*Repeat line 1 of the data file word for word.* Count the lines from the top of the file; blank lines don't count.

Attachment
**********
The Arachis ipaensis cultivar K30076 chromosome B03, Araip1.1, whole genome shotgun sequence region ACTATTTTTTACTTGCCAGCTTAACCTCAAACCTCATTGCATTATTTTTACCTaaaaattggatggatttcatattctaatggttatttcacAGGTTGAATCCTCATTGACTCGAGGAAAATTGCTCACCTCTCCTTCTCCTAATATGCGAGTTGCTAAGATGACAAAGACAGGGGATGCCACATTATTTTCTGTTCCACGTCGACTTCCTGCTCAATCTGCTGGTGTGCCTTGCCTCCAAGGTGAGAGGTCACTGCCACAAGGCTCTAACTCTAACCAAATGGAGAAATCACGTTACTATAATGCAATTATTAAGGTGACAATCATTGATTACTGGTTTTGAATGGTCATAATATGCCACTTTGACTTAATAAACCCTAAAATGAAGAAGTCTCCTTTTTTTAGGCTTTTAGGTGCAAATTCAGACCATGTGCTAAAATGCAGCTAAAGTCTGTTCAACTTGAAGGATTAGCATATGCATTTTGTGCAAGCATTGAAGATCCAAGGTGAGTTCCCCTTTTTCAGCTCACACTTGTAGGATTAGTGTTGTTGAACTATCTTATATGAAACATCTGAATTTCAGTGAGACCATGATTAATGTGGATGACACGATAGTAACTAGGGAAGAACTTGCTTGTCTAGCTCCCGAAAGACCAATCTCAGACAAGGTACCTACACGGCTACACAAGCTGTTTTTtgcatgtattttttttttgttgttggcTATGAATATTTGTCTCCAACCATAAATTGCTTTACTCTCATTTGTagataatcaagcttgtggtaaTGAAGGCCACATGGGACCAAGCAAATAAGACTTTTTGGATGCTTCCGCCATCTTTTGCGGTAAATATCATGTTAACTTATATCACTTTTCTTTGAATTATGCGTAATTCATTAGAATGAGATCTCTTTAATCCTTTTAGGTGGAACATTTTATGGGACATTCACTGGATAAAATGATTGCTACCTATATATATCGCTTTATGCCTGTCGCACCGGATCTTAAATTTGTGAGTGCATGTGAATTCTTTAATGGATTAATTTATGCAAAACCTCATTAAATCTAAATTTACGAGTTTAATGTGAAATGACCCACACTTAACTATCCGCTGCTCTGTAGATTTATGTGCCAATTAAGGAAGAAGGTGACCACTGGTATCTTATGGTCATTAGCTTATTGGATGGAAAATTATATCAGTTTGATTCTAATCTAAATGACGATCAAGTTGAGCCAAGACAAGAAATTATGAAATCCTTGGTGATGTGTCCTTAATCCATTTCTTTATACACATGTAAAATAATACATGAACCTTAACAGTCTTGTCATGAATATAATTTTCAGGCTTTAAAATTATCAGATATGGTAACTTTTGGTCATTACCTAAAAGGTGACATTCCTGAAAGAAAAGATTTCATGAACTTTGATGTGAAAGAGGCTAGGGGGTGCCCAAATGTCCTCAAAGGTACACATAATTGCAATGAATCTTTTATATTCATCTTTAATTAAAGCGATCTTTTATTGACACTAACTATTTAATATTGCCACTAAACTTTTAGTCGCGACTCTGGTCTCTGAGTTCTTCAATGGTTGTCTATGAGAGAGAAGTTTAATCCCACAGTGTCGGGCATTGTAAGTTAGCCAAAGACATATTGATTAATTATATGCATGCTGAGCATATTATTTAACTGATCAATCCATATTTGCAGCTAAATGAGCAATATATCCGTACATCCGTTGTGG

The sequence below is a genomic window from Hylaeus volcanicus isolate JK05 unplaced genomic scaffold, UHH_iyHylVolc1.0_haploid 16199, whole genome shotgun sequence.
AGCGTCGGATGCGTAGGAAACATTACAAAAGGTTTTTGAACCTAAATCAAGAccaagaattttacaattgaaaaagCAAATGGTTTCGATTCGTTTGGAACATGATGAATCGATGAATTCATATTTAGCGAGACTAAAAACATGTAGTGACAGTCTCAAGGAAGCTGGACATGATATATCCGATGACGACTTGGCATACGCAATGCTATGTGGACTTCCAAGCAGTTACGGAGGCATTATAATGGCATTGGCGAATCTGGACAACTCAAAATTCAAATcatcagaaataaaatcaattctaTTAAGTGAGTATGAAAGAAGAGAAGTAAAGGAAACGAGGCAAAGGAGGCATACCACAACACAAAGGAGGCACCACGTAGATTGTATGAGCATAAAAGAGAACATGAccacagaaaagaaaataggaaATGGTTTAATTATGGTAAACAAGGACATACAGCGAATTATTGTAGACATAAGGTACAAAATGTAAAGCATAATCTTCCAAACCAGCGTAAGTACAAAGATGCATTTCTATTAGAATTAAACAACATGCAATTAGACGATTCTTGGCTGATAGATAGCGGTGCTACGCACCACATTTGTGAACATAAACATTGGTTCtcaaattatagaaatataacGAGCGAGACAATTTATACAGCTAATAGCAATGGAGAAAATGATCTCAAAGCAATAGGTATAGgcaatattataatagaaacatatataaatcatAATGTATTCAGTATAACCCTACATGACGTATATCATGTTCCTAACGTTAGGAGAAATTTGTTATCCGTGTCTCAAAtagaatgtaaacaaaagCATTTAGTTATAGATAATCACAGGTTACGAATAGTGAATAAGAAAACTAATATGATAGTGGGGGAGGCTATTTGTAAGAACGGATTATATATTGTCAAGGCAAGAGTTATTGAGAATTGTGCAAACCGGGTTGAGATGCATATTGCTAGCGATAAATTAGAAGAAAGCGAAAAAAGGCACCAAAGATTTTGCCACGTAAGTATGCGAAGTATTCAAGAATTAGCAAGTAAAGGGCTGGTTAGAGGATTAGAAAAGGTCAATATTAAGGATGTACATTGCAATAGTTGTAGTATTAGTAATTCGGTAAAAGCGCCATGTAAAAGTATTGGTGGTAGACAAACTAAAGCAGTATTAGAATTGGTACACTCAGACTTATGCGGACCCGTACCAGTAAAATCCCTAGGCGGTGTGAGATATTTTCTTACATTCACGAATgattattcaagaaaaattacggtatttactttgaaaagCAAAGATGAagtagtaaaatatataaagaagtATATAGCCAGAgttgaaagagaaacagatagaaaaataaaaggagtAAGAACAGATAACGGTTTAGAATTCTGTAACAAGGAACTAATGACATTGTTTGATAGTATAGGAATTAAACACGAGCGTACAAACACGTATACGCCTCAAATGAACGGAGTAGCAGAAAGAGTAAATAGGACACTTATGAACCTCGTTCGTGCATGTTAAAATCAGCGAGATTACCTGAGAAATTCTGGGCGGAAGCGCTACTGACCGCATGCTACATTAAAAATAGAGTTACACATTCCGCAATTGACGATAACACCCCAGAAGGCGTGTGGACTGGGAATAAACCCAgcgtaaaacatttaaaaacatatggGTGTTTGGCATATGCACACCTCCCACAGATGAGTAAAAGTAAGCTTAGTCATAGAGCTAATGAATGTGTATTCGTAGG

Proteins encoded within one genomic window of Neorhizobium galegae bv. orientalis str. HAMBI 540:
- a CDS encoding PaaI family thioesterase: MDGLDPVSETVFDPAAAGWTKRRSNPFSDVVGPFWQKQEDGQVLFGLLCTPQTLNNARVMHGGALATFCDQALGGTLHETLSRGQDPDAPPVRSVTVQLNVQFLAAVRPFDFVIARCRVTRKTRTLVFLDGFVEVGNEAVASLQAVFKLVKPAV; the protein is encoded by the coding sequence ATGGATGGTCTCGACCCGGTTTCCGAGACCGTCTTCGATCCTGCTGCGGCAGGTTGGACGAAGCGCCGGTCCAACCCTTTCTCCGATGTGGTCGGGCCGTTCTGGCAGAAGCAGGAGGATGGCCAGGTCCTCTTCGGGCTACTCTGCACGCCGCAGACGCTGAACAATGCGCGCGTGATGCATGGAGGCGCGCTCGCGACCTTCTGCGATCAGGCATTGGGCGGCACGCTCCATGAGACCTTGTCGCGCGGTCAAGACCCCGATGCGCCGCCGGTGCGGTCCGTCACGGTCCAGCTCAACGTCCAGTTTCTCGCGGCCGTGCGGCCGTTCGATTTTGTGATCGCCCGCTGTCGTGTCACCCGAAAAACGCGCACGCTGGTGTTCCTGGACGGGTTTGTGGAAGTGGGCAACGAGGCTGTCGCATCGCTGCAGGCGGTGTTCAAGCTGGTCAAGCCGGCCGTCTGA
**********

The Arachis ipaensis cultivar K30076 chromosome B03, Araip1.1, whole genome shotgun sequence region ACTATTTTTTACTTGCCAGCTTAACCTCAAACCTCATTGCATTATTTTTACCTaaaaattggatggatttcatattctaatggttatttcacAGGTTGAATCCTCATTGACTCGAGGAAAATTGCTCACCTCTCCTTCTCCTAATATGCGAGTTGCTAAGATGACAAAGACAGGGGATGCCACATTATTTTCTGTTCCACGTCGACTTCCTGCTCAATCTGCTGGTGTGCCTTGCCTCCAAGGTGAGAGGTCACTGCCACAAGGCTCTAACTCTAACCAAATGGAGAAATCACGTTACTATAATGCAATTATTAAGGTGACAATCATTGATTACTGGTTTTGAATGGTCATAATATGCCACTTTGACTTAATAAACCCTAAAATGAAGAAGTCTCCTTTTTTTAGGCTTTTAGGTGCAAATTCAGACCATGTGCTAAAATGCAGCTAAAGTCTGTTCAACTTGAAGGATTAGCATATGCATTTTGTGCAAGCATTGAAGATCCAAGGTGAGTTCCCCTTTTTCAGCTCACACTTGTAGGATTAGTGTTGTTGAACTATCTTATATGAAACATCTGAATTTCAGTGAGACCATGATTAATGTGGATGACACGATAGTAACTAGGGAAGAACTTGCTTGTCTAGCTCCCGAAAGACCAATCTCAGACAAGGTACCTACACGGCTACACAAGCTGTTTTTtgcatgtattttttttttgttgttggcTATGAATATTTGTCTCCAACCATAAATTGCTTTACTCTCATTTGTagataatcaagcttgtggtaaTGAAGGCCACATGGGACCAAGCAAATAAGACTTTTTGGATGCTTCCGCCATCTTTTGCGGTAAATATCATGTTAACTTATATCACTTTTCTTTGAATTATGCGTAATTCATTAGAATGAGATCTCTTTAATCCTTTTAGGTGGAACATTTTATGGGACATTCACTGGATAAAATGATTGCTACCTATATATATCGCTTTATGCCTGTCGCACCGGATCTTAAATTTGTGAGTGCATGTGAATTCTTTAATGGATTAATTTATGCAAAACCTCATTAAATCTAAATTTACGAGTTTAATGTGAAATGACCCACACTTAACTATCCGCTGCTCTGTAGATTTATGTGCCAATTAAGGAAGAAGGTGACCACTGGTATCTTATGGTCATTAGCTTATTGGATGGAAAATTATATCAGTTTGATTCTAATCTAAATGACGATCAAGTTGAGCCAAGACAAGAAATTATGAAATCCTTGGTGATGTGTCCTTAATCCATTTCTTTATACACATGTAAAATAATACATGAACCTTAACAGTCTTGTCATGAATATAATTTTCAGGCTTTAAAATTATCAGATATGGTAACTTTTGGTCATTACCTAAAAGGTGACATTCCTGAAAGAAAAGATTTCATGAACTTTGATGTGAAAGAGGCTAGGGGGTGCCCAAATGTCCTCAAAGGTACACATAATTGCAATGAATCTTTTATATTCATCTTTAATTAAAGCGATCTTTTATTGACACTAACTATTTAATATTGCCACTAAACTTTTAGTCGCGACTCTGGTCTCTGAGTTCTTCAATGGTTGTCTATGAGAGAGAAGTTTAATCCCACAGTGTCGGGCATTGTAAGTTAGCCAAAGACATATTGATTAATTATATGCATGCTGAGCATATTATTTAACTGATCAATCCATATTTGCAGCTAAATGAGCAATATATCCGTACATCCGTTGTGG